Protestors rail against Cuomo’s stance on income-tax surcharge, some arrested

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Several community groups, including VOCAL — Voices of Community Activists and Leaders — staged a demonstration this afternoon to protest Gov. Andrew Cuomo’s stance against extending the temporary higher income-tax surcharge on New Yorkers who earn more than $200,000 a year. About 200 people marched around the lobby of the Capitol, shouting things like, “Hey you millionaires, pay your fair share.”

Some of the protesters sat down in front of the multiple entrances and exits to the lobby, including escalators that lead to and from an underground walkway that connects the Capitol and the Legislative Office Building. That led to some pushing and shoving by people who weren’t involved in the protest and wanted to get by the demonstrators. State Police got involved. The police turned off the escalators and assisted people in stepping over the banner the five seated protesters were holding, which said, “We need jobs and housing. Are you in favor of Wall Street or Main Street?”

When the demonstrators wouldn’t move, the police arrested them, prompting cheers from the crowd. VOCAL had decided before the action started which members were willing to be arrested. All told, 17 people were arrested.

Cuomo has said he doesn’t want to increase any taxes or fees to help New York balance its budget, and he has included an extension of the income-tax surcharge part of that category. The state has a $10 billion deficit. Senate Republicans, who control the chamber, also are against renewing the tax, which took effect in 2009 and runs through the end of 2011. Assembly Speaker Sheldon Silver, D-Manhattan, has said he doesn’t think passage of an extension is likely, given the opposition.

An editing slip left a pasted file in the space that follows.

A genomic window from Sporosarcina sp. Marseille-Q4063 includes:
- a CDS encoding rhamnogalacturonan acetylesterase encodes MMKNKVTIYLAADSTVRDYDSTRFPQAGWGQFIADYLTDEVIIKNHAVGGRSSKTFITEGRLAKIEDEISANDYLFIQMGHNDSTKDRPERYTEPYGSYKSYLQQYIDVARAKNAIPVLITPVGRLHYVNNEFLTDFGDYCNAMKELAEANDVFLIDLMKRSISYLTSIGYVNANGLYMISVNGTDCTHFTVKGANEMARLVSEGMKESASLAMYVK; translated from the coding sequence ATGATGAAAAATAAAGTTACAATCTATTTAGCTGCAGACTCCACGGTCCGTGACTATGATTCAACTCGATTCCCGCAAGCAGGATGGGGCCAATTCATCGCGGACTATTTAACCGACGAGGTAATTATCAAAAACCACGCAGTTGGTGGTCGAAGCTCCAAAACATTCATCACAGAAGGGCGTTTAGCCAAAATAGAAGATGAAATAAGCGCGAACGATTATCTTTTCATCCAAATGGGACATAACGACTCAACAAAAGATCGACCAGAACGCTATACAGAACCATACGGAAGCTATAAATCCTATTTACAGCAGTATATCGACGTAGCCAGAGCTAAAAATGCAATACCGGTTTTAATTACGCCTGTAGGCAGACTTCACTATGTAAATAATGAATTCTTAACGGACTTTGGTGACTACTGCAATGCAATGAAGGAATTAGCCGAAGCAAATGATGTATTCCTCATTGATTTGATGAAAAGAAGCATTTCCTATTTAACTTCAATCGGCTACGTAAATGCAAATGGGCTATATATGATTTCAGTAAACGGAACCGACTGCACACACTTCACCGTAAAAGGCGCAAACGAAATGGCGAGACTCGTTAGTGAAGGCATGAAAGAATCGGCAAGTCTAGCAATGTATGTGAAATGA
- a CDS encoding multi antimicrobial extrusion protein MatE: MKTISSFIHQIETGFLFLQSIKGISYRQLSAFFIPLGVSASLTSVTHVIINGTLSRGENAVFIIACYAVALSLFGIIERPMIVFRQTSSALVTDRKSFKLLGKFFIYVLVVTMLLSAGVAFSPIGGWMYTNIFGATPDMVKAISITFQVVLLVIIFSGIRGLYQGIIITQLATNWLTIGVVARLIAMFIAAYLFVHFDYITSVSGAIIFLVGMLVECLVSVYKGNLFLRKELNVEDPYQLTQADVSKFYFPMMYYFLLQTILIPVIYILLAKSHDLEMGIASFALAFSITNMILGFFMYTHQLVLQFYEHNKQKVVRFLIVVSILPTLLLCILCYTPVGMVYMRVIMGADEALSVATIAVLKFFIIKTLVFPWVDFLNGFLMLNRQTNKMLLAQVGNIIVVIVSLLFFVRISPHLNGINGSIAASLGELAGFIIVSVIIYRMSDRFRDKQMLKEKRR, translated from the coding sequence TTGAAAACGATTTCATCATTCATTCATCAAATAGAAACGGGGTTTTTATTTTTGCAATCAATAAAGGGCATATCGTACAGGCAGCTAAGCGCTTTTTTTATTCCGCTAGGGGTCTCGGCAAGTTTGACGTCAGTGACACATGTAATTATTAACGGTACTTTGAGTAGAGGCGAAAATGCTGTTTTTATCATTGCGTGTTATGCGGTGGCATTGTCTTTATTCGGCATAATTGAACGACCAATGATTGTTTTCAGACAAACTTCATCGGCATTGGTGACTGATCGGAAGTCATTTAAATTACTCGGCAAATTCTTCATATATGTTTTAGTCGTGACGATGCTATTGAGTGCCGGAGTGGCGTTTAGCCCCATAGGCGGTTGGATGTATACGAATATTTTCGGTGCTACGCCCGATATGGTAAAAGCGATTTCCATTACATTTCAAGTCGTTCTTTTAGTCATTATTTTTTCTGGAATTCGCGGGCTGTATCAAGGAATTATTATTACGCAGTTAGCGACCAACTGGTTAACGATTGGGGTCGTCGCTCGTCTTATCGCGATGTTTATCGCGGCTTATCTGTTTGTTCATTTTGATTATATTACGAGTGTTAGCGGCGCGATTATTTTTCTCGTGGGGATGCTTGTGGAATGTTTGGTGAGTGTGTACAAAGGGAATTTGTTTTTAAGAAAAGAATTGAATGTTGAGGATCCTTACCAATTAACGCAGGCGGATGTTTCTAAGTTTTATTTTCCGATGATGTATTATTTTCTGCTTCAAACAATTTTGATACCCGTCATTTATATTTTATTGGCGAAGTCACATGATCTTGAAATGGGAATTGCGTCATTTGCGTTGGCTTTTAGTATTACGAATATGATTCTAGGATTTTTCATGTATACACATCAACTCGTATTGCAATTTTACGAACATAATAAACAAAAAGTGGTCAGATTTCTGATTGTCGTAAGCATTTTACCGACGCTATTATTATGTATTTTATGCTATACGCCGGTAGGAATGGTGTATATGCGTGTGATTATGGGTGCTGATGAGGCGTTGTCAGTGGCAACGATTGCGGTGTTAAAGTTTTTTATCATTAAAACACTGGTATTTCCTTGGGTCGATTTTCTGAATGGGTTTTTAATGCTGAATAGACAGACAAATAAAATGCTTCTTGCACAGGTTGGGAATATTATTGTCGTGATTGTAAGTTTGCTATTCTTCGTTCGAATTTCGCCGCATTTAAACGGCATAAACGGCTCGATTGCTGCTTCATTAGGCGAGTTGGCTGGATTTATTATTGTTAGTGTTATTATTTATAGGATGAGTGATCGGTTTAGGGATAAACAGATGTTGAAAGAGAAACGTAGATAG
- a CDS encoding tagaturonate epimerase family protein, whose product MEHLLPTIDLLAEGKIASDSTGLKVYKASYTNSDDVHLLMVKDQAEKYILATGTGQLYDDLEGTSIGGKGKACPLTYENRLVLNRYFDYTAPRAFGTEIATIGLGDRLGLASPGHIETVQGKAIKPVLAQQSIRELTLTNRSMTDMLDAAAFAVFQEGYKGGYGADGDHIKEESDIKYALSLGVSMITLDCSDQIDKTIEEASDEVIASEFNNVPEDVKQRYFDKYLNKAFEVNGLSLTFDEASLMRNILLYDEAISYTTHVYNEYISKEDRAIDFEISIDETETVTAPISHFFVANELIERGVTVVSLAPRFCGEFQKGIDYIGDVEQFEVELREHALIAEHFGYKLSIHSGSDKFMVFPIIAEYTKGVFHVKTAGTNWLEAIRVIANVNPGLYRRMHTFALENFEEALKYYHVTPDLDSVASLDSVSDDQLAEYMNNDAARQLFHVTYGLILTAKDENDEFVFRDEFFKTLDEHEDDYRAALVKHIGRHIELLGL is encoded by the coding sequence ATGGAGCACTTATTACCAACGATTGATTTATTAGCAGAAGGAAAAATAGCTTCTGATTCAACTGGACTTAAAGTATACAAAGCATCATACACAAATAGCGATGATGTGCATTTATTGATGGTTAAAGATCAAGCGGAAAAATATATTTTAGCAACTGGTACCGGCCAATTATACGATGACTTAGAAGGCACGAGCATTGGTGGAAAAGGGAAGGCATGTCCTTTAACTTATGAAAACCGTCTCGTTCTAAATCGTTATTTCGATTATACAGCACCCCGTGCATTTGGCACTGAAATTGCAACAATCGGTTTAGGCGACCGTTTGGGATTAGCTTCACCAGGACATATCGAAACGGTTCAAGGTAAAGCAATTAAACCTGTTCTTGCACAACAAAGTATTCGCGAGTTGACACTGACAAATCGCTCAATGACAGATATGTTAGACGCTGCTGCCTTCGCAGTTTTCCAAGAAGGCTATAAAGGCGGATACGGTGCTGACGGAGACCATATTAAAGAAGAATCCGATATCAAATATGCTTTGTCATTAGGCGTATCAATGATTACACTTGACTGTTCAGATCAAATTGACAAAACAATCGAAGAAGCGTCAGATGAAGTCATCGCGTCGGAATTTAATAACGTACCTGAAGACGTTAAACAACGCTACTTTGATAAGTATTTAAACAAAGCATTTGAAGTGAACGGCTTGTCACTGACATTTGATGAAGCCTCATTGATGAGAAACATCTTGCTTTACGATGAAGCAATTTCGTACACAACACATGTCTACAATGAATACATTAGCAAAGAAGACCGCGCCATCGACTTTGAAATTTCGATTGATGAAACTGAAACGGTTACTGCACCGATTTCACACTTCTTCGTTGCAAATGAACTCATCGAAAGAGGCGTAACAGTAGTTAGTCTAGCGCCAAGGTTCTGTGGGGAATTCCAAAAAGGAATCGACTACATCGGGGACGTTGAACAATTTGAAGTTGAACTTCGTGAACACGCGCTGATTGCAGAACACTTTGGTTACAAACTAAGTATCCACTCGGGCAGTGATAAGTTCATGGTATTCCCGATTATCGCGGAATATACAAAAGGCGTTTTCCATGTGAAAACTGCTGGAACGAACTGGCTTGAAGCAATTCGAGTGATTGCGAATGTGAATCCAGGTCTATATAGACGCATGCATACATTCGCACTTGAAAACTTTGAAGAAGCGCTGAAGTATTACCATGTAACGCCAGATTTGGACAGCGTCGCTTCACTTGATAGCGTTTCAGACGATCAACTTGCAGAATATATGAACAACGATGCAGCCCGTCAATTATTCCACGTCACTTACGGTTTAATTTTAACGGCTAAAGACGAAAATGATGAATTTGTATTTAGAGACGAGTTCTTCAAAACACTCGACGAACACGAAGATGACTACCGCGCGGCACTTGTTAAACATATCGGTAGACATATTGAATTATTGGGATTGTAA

Protesters said the consequences of not having the extra $5 billion or so the surcharge brings in each year would be devastating, and cuts to education, health care and other areas are not acceptable. They also called on the governor to support a new banker’s bonus tax; fully fund health care education, social services and jobs programs; stronger rent laws, protections for families facing foreclosures and policies that prevent homelessness; and address the growing income divide in New York, including policies that address the disproportionate impact on people of color, women, youth and people who are lesbian, gay, bisexual and transgender.

The other groups that participated in the protest are CAAAV, Community Voices Heard, FUREE, Picture the Homeless, Queers for Economic Justice, and the action was endorsed by Right to the City — New York City chapter.

“This is not the time to have tax breaks for the rich, when schools are being closed, hospitals are being shut down and social services are being cut,” said Robert Tolbert, 58, of the Bronx.

Wayne Starks of Brooklyn spoke out against Cuomo and the Committee to Save New York, which was formed to help advance the governor’s agenda. The committee has held fundraisers.

“They’re going to use the money to fight us. It’s a waste of time,” Starks said.

“He’s giving them a tax break when they don’t really need a tax break,” he added.

Miguel Adams of Brooklyn said the movement to empower working-class New Yorkers is just getting started. “This is just the beginning of the oppressed moving forward in New York and through other states. The working class against the billionaires and the rich, that’s why I am here today,” he said.

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